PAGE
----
Why? Because ‘It’s not the heat, it’s the humidity.’ By Maryam Yusof.
I love abayas. Their billowing black fabric gathered in intricate folds and pleats, with subtle yet ornate details and beading, can easily set my heart racing. While I was in the United Arab Emirates for a conference, I constantly admired the gorgeous abayas worn by my Middle Eastern friends. So when we visited the local souq (market), I knew I had to buy one.
The one that caught my eye was a simple abaya with meticulously-made pleats gathering in the middle and tiny diamantes lining the front and shoulder.
Unfortunately, the shop assistant told me that the abaya was a sample for a pre-order and I couldn’t buy it even if I was willing to pay more. It took them some time, but my amazing Emirati friends managed to convince him to sell me the abaya anyway. Today, that gorgeous piece of clothing hangs in my closet. Sadly though, I haven’t worn it since, and I’m pretty doubtful about when I will.
You see, in Singapore, walking around in a full sheyla and abaya ensemble for daily wear – without looking like a tourist – can seem a bit strange. As I’ve mentioned before, the heat and humidity are often a talking point in this island city, and you’re likely to hear people mutter ‘shen jing bing’ (‘crazy’ in Mandarin Chinese) in your general direction if you’re decked all in black and wearing the abaya as an overcoat. After all, shorts and sandals are a generally accepted uniform for most Singaporeans.
What is an abaya?
An abaya is a loose over-garment or cloak frequently worn in public by Middle Eastern and North African women over casual wear. Though traditional abayas are usually plain with little embellishments, many Middle Eastern women wear intricate and exquisite abayas for special events like weddings and galas.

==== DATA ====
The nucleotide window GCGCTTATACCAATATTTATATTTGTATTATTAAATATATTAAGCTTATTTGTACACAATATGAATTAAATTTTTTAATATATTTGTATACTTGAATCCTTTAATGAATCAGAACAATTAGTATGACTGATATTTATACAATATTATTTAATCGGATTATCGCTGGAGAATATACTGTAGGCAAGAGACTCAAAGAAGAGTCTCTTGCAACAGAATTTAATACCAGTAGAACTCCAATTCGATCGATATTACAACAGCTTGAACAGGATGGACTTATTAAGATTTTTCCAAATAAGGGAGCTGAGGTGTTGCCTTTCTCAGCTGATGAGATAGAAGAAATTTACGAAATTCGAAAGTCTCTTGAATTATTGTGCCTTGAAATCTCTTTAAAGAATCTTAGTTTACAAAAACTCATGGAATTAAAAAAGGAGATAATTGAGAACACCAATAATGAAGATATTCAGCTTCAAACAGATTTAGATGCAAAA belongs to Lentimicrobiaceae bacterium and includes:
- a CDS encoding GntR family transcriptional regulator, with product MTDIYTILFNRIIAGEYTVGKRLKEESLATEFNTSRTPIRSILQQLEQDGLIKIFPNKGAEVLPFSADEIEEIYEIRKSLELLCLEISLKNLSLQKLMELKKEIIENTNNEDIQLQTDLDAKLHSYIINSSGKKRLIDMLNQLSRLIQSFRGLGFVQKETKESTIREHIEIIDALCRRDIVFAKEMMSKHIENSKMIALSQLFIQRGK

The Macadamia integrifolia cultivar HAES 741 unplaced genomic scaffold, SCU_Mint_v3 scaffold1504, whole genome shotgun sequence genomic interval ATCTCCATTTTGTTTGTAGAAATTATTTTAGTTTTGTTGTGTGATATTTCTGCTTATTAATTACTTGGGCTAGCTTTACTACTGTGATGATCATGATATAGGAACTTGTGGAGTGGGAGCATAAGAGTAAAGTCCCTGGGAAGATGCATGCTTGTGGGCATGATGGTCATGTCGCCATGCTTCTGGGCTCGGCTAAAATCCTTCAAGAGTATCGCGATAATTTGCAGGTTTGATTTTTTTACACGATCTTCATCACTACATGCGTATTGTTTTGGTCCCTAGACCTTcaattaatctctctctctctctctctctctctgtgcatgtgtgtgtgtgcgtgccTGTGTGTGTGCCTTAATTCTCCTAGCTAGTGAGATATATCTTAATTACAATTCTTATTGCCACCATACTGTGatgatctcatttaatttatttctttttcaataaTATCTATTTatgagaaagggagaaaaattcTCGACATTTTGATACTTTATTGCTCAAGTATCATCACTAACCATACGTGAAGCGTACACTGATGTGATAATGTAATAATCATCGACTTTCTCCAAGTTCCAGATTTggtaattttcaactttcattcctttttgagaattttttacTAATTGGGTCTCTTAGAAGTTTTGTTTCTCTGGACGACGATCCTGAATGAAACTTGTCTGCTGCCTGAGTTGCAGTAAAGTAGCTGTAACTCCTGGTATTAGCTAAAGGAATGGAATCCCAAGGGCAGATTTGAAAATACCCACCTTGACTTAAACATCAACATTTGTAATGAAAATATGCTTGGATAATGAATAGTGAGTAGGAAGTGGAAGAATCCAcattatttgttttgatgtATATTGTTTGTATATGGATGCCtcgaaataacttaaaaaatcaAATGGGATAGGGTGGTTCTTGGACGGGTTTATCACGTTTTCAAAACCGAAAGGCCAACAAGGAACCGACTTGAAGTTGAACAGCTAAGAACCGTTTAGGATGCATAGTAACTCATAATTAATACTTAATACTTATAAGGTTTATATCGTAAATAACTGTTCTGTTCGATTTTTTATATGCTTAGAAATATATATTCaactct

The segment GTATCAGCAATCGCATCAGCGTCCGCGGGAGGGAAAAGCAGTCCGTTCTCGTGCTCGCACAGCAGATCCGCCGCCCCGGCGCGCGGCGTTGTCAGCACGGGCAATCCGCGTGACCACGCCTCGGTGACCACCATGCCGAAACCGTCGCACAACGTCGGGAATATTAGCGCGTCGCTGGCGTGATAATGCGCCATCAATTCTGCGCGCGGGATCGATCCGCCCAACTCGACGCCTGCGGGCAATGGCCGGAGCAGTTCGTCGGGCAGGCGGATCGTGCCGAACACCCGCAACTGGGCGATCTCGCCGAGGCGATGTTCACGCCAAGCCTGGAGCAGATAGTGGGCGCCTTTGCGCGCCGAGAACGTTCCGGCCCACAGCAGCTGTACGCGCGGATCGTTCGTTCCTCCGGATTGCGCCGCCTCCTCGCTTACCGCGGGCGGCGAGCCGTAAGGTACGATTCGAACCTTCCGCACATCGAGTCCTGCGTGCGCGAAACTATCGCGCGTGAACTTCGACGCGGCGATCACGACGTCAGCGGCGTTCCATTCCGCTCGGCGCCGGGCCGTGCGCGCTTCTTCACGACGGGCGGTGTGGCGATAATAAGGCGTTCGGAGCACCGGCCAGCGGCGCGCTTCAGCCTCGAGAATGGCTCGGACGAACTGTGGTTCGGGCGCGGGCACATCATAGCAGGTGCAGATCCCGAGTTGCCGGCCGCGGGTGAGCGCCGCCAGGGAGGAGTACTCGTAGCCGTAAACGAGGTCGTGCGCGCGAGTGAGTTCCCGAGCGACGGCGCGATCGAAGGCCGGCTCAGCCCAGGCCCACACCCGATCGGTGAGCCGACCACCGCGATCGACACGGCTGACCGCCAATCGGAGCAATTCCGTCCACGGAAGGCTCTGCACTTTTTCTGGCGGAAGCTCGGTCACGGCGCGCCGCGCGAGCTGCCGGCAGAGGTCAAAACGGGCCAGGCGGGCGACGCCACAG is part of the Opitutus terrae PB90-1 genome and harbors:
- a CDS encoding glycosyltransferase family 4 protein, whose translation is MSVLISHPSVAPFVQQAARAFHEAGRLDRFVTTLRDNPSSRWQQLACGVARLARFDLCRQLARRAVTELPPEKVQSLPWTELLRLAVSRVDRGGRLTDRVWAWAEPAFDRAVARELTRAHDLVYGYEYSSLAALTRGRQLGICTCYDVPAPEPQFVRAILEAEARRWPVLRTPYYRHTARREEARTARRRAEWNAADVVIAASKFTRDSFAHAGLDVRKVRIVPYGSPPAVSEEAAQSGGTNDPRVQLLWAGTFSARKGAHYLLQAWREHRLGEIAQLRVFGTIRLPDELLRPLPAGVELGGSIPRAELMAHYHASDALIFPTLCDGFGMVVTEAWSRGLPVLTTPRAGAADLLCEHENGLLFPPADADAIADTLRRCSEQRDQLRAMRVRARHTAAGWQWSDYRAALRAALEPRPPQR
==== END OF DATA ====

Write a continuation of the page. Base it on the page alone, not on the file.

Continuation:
If, like me, you love the look of abayas, but are reluctant to wear them in your home country, here are some ideas to help you wear them with confidence. Click on images for a larger version.
Kaftans, not cloaks
Instead of wearing the abaya as a cloak, get a similar style but in the form of a maxi dress. Such dresses are often known today as kaftans or jalabiyas in many boutiques. You’ll get the same elegant effect of the abaya in a more comfortable style, plus they’re frequently available in a wide variety of colours, styles and cuts.
I’ve noticed that many abayas are made of a heavy material like lycra, which helps to define the pleats and folds of the outfit. On the downside, this can also make the wearer perspire a lot. So these aren’t practical in exceptionally humid tropical countries such as those in Southeast Asia. Opt instead for lightweight materials, such as chiffon, that are a lot more forgiving in tropical weather, helping your skin to breathe.
Though abayas are traditionally black, they do come in other colours that will help you stay cooler – light shades work best. Black absorbs heat and will make you feel warmer than usual, so if you’re from a humid tropical country like mine, stay off the black and get light colours.
Wear with a coloured scarf
If you’d prefer to wear a black abaya and you also wear a hijab on a daily basis, instead of wearing a similar black sheyla, go for a bright or light-coloured scarf. Besides making your outfit a lot more interesting, you won’t feel as warm as if you’d worn all black. Patterned and colourful scarves look particularly great against the black fabric of your abaya.